Advertisement

We need your help now

Support from readers like you keeps The Journal open.

You are visiting us because we have something you value. Independent, unbiased news that tells the truth. Advertising revenue goes some way to support our mission, but this year it has not been enough.

If you've seen value in our reporting, please contribute what you can, so we can continue to produce accurate and meaningful journalism. For everyone who needs it.

Shutterstock
Renting

Over 5,700 notices to quit issued to tenants in second quarter after eviction ban lifted

Sinn Féin’s Eoin Ó Broin has called on the Government to immediately reintroduce the ban on no-fault evictions.

OVER 5,700 NOTICES to quit were issued to tenants from landlords in the second quarter of 2023, new data from the Residential Tenancies Board (RTB) shows. 

In the second quarter of the year, 5,735 notices to quit were issued to tenants. This compares to 4,753 notices issued in the first quarter of the year. 

In the second quarter, 63% of landlords (3,633) who issued the notices said they were intending to sell the rental property, the RTB data shows. 

In July 2022, new legislation came into effect that requires landlords to send a copy of all notices of termination to the RTB on the same day it is served on the tenant. The notice is not valid if this requirement isn’t met. 

Reacting to the RTB’s figures, Sinn Féin’s housing spokesperson Eoin Ó Broin called on the Government to immediately reintroduce the ban on no-fault evictions. 

The eviction ban to prevent tenants from being evicted during the winter if their landlords wanted to sell the property or have relatives move in was lifted in March.

Tenants who stopped paying rent could still be evicted as this did not qualify as a no-fault eviction.

“RTB figures released today show a dramatic increase in eviction notices issued by landlords between April and June of this year,” Ó Broin said.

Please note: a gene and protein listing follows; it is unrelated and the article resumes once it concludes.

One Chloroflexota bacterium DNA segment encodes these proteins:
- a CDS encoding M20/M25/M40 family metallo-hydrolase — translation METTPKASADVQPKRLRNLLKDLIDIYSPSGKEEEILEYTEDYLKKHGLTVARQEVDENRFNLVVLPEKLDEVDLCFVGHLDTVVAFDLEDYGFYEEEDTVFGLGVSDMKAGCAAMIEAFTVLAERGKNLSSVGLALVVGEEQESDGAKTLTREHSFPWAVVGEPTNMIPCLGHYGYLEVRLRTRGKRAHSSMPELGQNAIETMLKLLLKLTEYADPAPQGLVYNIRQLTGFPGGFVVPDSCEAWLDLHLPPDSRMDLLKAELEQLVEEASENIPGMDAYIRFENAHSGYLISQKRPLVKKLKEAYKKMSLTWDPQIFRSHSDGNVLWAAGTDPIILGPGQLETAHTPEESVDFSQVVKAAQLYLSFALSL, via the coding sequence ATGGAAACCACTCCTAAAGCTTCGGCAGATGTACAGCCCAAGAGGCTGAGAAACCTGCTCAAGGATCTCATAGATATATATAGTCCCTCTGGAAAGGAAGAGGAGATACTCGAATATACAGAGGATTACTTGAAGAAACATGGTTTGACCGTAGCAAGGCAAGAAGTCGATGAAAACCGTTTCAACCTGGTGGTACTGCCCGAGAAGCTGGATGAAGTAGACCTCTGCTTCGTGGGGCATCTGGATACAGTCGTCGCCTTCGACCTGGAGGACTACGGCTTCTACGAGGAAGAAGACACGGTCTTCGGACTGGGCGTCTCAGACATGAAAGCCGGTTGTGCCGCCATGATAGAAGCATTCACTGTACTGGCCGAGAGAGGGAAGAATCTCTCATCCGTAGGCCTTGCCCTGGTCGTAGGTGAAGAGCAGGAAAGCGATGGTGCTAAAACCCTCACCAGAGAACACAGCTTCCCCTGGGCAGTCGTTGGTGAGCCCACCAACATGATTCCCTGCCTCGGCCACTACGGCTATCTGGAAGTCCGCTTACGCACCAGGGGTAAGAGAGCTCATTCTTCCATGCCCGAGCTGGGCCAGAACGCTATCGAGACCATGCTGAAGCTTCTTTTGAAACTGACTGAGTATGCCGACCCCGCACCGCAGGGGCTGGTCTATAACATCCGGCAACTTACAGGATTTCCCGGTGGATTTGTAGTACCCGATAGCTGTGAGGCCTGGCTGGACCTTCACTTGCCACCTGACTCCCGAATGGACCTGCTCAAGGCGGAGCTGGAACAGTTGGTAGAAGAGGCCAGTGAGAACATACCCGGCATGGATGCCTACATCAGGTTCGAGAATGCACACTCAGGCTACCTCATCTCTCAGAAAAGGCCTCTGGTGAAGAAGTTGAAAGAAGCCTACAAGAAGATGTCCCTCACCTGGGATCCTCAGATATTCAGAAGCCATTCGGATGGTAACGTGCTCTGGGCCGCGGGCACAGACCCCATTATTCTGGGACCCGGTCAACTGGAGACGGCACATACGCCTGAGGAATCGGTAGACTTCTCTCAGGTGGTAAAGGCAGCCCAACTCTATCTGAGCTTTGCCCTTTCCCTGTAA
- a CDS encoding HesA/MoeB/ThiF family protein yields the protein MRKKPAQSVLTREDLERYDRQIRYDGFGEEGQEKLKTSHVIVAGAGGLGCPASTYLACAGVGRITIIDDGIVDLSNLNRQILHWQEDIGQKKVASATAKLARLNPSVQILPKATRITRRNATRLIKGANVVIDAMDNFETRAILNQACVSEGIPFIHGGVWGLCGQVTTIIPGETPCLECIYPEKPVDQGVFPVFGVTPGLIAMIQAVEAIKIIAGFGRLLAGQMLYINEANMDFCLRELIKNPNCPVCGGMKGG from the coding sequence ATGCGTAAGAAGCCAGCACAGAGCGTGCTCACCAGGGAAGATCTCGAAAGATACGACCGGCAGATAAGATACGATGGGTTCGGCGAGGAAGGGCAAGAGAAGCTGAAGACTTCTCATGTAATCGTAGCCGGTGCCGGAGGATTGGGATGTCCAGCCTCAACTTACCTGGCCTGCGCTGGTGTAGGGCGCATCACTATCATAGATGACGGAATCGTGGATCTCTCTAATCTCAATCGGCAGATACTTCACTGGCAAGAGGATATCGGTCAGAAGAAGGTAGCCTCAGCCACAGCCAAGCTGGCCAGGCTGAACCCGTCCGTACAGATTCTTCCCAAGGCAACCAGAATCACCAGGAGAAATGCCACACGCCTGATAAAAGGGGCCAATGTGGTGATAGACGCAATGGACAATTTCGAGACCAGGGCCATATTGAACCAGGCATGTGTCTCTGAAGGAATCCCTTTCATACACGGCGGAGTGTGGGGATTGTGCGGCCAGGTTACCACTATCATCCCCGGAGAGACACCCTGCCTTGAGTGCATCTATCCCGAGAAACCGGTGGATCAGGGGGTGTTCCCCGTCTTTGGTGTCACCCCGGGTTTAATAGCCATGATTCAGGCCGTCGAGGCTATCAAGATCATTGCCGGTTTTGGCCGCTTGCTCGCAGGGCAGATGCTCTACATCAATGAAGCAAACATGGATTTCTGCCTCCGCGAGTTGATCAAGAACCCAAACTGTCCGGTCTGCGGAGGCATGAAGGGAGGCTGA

“Government must immediately reintroduce the ban on no fault evictions until such time as the numbers of people in emergency accommodation starts to fall,” he said. 

“The need to deliver an additional quantum of social and affordable housing specifically for those in emergency accommodation utilising emergency planning powers and new building technologies. And they must ramp up the social and cost rental tenant-in-situ schemes,” he added. 

“The government was wrong to end the ban on no-fault evictions.”

Government response

When the government defied calls from the opposition to extend the eviction ban past March, it announced several measures aimed at improving tenants security of tenure including schemes allowing local authorities to buy a home from a landlord and rent it to the tenant.

The First Right of Refusal was also announced, which would oblige landlords selling a property to offer to sell it to their tenant before placing it on the market.

However, the legislation to allow this measure will be delayed until after the Dáil’s summer recess.

Senior government figures including Taoiseach Leo Varadkar and Housing Minister Darragh O’Brien justified not extending the ban beyond March by stating that it did not help to actually reduce the number of people becoming homeless.

This has been disputed by homelessness charities such as Threshold, while a FactFind by The Journal found that although homelessness continued to increase during the ban, it happened at a slower rate compared to the months before the ban.

With reporting by Jamie McCarron

Readers like you are keeping these stories free for everyone...
A mix of advertising and supporting contributions helps keep paywalls away from valuable information like this article. Over 5,000 readers like you have already stepped up and support us with a monthly payment or a once-off donation.

Your Voice
Readers Comments
78
This is YOUR comments community. Stay civil, stay constructive, stay on topic. Please familiarise yourself with our comments policy here before taking part.
Leave a Comment
    Submit a report
    Please help us understand how this comment violates our community guidelines.
    Thank you for the feedback
    Your feedback has been sent to our team for review.

    Leave a commentcancel